When the procedure is finished the catheter is removed. If the procedure has been done from the artery in the wrist a pressure device will be applied immediately to the puncture site to stop the artery bleeding and allow a clot to form and heal the artery. You may move around immediately if the medical and or nursing staff are happy with your condition.

 

If the procedure has been done from the artery in the groin an introducing tube called a sheath will be left in the artery in the groin and this will be removed on the ward by a nurse who will then apply a pressure device to stop the artery bleeding and allow a clot to form and heal the artery.

 

With this approach you will be on bed rest for approximately two hours unless there are problems with bleeding. If your leg is satisfactory after two hours you will be allowed up to move around the ward. A nurse will help you to your feet when you first get out of bed as occasionally you may experience numbness in the leg if a lot of local anaesthetic has been used. In situations like this you will be advised not to walk until the anaesthetic has worn off, which may take several hours.

 

You may feel some tenderness in your groin or wrist but this should ease over the next 24 hours. A nurse will examine your groin or wrist several times after the procedure and before discharge to check for any possible bleeding or swelling. The pulses in the leg or arm will also be checked regularly to ensure the blood supply has not been affected.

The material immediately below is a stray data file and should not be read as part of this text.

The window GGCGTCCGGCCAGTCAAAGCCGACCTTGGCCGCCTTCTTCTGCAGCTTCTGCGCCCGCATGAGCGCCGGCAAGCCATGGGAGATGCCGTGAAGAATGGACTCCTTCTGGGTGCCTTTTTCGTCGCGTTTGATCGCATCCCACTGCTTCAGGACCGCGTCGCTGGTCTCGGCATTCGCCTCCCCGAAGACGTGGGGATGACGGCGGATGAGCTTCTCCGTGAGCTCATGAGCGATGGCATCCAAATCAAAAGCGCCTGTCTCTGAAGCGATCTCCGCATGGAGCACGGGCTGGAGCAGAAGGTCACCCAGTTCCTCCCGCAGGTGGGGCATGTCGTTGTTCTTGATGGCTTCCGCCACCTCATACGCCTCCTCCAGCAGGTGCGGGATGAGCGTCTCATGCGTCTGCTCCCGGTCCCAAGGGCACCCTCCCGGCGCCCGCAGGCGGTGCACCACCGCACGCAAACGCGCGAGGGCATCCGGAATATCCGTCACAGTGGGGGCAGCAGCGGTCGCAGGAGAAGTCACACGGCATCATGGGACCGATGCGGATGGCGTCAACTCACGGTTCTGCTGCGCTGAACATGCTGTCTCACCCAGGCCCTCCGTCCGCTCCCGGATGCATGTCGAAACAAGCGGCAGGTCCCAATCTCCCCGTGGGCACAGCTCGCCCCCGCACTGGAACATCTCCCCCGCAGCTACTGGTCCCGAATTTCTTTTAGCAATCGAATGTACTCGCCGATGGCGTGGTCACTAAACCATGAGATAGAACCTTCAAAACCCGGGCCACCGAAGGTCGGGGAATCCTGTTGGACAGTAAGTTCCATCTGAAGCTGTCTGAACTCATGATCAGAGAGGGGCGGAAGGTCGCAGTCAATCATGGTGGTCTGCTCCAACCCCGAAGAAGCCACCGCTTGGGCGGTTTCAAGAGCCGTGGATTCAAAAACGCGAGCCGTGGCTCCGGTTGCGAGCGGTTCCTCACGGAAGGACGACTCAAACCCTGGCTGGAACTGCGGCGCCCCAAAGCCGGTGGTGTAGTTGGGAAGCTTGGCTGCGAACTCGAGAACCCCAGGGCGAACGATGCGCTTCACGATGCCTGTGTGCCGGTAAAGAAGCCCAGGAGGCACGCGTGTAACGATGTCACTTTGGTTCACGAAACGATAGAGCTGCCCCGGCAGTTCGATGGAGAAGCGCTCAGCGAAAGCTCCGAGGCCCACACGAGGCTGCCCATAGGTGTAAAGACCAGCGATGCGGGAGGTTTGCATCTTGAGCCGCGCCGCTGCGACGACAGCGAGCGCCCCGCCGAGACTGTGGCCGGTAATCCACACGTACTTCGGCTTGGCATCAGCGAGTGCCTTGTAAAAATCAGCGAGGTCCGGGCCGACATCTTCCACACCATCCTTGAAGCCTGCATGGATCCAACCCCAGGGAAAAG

You will be able to eat and drink as normal after the procedure. You will be encouraged to drink plenty to help the contrast dye pass through your body as quickly as possible. It is passed out through your urine but it is colourless so you will not notice it.

 

Any Risks with this Procedure ?Show [+]Hide [-]

It should be stressed that this procedure is very common. Serious complications are rare, but it would be wrong to give the impression that procedures such as this can be carried out without any risk at all, especially if you have serious heart disease.  The risks usually quoted are:

 

  • 1 in 1000 of a heart attack, stroke or death.
  • 1 in 200 of being allergic to the contrast dye.
  • 1 in 200 of having a local vascular complication i.e. damage to the artery in the groin, which will need to be repaired.

 

Bleeding or bruising at the puncture site in the artery in the groin or wrist may also occur. If the procedure is done from the artery in the wrist there may be discomfort if the artery goes into spasm. In order to reduce the risk of this happening an antispasmodic drug is given into the vein at the beginning of the procedure. There is also a small risk of a thrombus (blood clot) forming in the artery in the arm, but it should be stressed that serious complications requiring treatment are very rare. As there are two arteries in the arm, should there be a problem with the artery used for the procedure the other artery will be able to adequately supply the arm with blood.

 

It should also be stressed that these risks are more likely to occur while you are in hospital and still under medical supervision. If your individual risks differ from those listed above you will be advised of this long before the procedure.

 

 

To find out more about this or any other treatments and procedures log onto the British Heart Foundation website.